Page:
This Unhealthy Thought Pattern Might Be The Root Of Your Anxiety
I've struggled with anxiety and obsessive-compulsive tendencies for as long as I can remember. However, it was only when I started going to therapy and examining the root of my mental compulsions that I realized a lot of the behaviors stemmed from copious amounts of self-blame and feeling responsible for things out of my control. A new study published in the International Journal of Cognitive Therapy validates my experience and that of many others, finding a correlation between strong feelings of responsibility and the likelihood of developing obsessive-compulsive disorder (OCD) or generalized anxiety disorder (GAD).
Researchers sent out an online questionnaire to university students in the U.S. to understand their attitudes about personal responsibility and how much they thought about it, in addition to assessing their behavior patterns. The survey results showed people who had what researchers called "inflated responsibility" had an increased likeliness of exhibiting behaviors resembling OCD or GAD.
Inflated responsibility, according to the researchers, involves a sense of personal blame for negative outcomes, feeling responsible for preventing or avoiding danger or harm, and the embedded responsibility to continue thinking about a problem. All three behaviors, but particularly personal blame for negative outcomes and the responsibility to overthink a problem, were strongly linked to being susceptible to developing OCD and GAD.
These findings don't signify that if you typically feel inflated responsibility in areas of your life that you will unequivocally develop clinical OCD or GAD. But anxiety and obsessive behaviors can feel all-consuming, regardless of diagnosis.
Why feeling inflated responsibility can be unhealthy.
The problem with feeling responsible for everything all the time is that healthy boundaries are often absent. According to positive psychology coach Diane Dreher, Ph.D., being compulsively responsible puts our nervous systems on red alert and causes chronic stress because the body and brain are in perpetual fight-or-flight mode. "Our hearts beat faster, muscles tense, and immune systems shut down to deal with a perceived threat," Dreher writes on Psychology Today. "But the threat is only too much to do in too little time: a work deadline, complaining colleague, intrusive relative, an endless list of errands, and our own compulsive push to do 'one more thing' before leaving work."
And this chronic stress doesn't only predispose someone to OCD and GAD: "Chronic stress can undermine our health, leading to hypertension, inflammatory disease, metabolic syndrome, type 2 diabetes, cardiovascular disease, depression, cognitive disorders, and other serious illnesses," Dreher explains.
How to stop being so hard on yourself.
Fortunately there are ways to work on not housing so much self-blame and not feeling responsible for everything. For me, it started with working on being more accepting toward myself and getting curious about the root of my compulsive acts. Aisling Peartree, an educator and song-healing guide, finds solace in a technique called the imaginal exposure story, "in which you write a brief, concise story of your worst fear being true," she tells mbg. "Along with reading your story, you refrain from engaging in your compulsion. You expose yourself to your trigger and then prevent the response. It is meant to be uncomfortable, painful even."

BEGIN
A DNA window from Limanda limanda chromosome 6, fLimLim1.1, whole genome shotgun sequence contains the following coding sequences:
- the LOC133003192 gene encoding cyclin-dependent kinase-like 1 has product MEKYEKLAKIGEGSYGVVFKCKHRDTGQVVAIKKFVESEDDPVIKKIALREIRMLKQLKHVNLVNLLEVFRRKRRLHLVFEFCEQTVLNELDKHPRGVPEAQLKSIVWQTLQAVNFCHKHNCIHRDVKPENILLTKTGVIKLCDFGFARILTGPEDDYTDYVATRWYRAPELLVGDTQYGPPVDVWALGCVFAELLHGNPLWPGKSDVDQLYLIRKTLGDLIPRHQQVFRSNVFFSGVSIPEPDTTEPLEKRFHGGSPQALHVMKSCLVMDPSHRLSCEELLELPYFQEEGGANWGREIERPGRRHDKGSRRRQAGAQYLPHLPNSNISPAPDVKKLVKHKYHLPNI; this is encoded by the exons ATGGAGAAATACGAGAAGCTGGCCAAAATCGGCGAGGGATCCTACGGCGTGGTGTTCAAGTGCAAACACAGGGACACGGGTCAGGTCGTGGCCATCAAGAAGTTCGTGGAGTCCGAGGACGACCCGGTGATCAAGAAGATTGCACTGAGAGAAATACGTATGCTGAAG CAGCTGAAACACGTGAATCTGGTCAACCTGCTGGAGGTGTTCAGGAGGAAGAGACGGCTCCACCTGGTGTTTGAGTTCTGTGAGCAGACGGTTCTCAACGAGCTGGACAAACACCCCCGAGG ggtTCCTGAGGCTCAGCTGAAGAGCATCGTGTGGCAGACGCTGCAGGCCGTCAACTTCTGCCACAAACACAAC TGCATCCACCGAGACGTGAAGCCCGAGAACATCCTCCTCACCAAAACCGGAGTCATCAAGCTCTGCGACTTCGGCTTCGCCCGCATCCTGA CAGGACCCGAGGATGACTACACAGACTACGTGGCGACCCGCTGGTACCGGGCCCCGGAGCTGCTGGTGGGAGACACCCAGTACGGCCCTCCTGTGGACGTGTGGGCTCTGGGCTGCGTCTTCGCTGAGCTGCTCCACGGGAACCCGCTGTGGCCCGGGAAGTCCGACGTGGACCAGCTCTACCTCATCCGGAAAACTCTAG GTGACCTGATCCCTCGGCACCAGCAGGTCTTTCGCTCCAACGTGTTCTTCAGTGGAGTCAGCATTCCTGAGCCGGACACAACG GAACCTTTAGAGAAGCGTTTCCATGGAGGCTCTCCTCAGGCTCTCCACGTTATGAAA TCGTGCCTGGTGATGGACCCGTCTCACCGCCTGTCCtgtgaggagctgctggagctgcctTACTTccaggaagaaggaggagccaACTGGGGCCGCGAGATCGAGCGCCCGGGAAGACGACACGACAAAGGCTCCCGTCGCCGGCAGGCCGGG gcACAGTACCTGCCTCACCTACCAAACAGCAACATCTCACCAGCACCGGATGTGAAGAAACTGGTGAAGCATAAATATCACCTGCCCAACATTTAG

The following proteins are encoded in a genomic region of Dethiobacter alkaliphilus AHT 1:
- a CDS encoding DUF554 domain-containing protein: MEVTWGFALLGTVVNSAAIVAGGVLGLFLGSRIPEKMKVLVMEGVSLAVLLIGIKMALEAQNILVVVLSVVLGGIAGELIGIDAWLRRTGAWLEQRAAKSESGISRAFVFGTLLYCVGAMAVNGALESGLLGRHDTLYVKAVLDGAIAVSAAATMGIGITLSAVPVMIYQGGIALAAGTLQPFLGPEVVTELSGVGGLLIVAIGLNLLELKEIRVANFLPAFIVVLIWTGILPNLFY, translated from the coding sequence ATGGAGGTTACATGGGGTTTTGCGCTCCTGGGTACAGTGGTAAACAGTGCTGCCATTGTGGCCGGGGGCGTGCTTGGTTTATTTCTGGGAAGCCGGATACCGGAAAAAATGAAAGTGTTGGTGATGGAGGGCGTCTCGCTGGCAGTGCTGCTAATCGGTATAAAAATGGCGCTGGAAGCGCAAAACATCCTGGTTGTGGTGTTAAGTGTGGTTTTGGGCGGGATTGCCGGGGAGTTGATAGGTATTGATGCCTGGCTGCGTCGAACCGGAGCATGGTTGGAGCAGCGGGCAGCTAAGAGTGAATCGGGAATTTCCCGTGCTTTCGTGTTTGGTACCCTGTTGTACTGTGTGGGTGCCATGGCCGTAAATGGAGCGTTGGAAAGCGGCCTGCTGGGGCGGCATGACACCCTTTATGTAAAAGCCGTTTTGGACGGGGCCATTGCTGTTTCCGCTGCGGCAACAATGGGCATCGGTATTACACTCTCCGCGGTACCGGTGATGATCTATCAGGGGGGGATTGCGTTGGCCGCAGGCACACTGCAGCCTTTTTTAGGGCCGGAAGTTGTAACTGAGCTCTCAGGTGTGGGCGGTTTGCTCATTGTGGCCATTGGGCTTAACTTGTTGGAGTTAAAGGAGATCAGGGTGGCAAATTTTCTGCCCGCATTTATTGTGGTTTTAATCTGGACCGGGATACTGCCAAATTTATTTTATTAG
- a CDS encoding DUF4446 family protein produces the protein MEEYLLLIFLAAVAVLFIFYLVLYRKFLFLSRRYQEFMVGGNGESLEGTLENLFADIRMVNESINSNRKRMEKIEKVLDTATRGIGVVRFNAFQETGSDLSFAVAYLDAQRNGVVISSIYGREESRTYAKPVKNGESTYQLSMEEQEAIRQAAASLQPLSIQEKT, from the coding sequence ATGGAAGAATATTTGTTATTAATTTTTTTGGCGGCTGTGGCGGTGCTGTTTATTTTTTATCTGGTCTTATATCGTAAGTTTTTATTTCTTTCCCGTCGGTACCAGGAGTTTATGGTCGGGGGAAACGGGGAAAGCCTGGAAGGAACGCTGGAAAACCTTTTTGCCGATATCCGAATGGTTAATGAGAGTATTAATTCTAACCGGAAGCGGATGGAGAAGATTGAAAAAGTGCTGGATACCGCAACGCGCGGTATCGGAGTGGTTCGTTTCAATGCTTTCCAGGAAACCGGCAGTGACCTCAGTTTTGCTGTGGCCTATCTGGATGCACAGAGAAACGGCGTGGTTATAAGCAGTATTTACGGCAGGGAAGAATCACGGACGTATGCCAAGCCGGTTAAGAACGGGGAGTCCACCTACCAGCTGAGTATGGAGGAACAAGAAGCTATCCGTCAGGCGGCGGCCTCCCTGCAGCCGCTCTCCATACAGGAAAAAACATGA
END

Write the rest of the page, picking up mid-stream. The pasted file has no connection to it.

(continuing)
Getting curious by intimately sitting with your anxieties and compulsions isn't meant to be easy. But if you're willing to do the work, you might realize that you never were responsible for everything—and perhaps it will be the prelude to developing more self-acceptance.
Vedic meditation teacher James Brown recommends meditation as another way to sit with your anxieties and develop more self-acceptance: "We live in our heads and not in the world, and this is why we suffer. So how can we choose differently? First by getting out of our heads, i.e., by knowing ourselves as something other than our thoughts and feelings," he writes at mbg. "One of the great gifts of meditation is that it allows us, twice a day, to know the truth of our essential nature: that beyond our thoughts, our ego, our doubts, and our frustrations, we are perfect, whole, and complete. We allow our mind to settle to quieter and calmer layers of consciousness, perhaps having an experience of that baseline level of transcendental consciousness at which there are no problems, no speculation, no thinking at all. Just pure, unbounded, blissful silence. And having had that experience, we re-enter the world of thinking and doing with a bit more perspective, a bit more of an ability to accept the situation, any situation, for what it is: temporary."
To me, self-acceptance means holding space for myself and allowing myself to be here as I am, even when I can't change my anxiety and compulsive tendencies. It's also about practice and having awareness of my inflated sense of responsibility and innate "need" to control things: knowing that I have the power to change that narrative through things as simple as my breath, getting curious, meditating, and sustained, gentle reminders that there are many things out of my control.
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Georgina Berbari is a multidisciplinary artist focusing on photography and writing. Through these mediums, she creates works exploring the human body, sexuality, nature and psychology. Her work has been featured in the Hecksher Museum of Art on Long Island, ZEUM Magazine, Women’s Health, Bustle, SHAPE, BuzzFeed, and elsewhere. She is a Master's graduate of the creative writing program at Columbia University and a Yoga Alliance RYT-200 yoga and meditation instructor.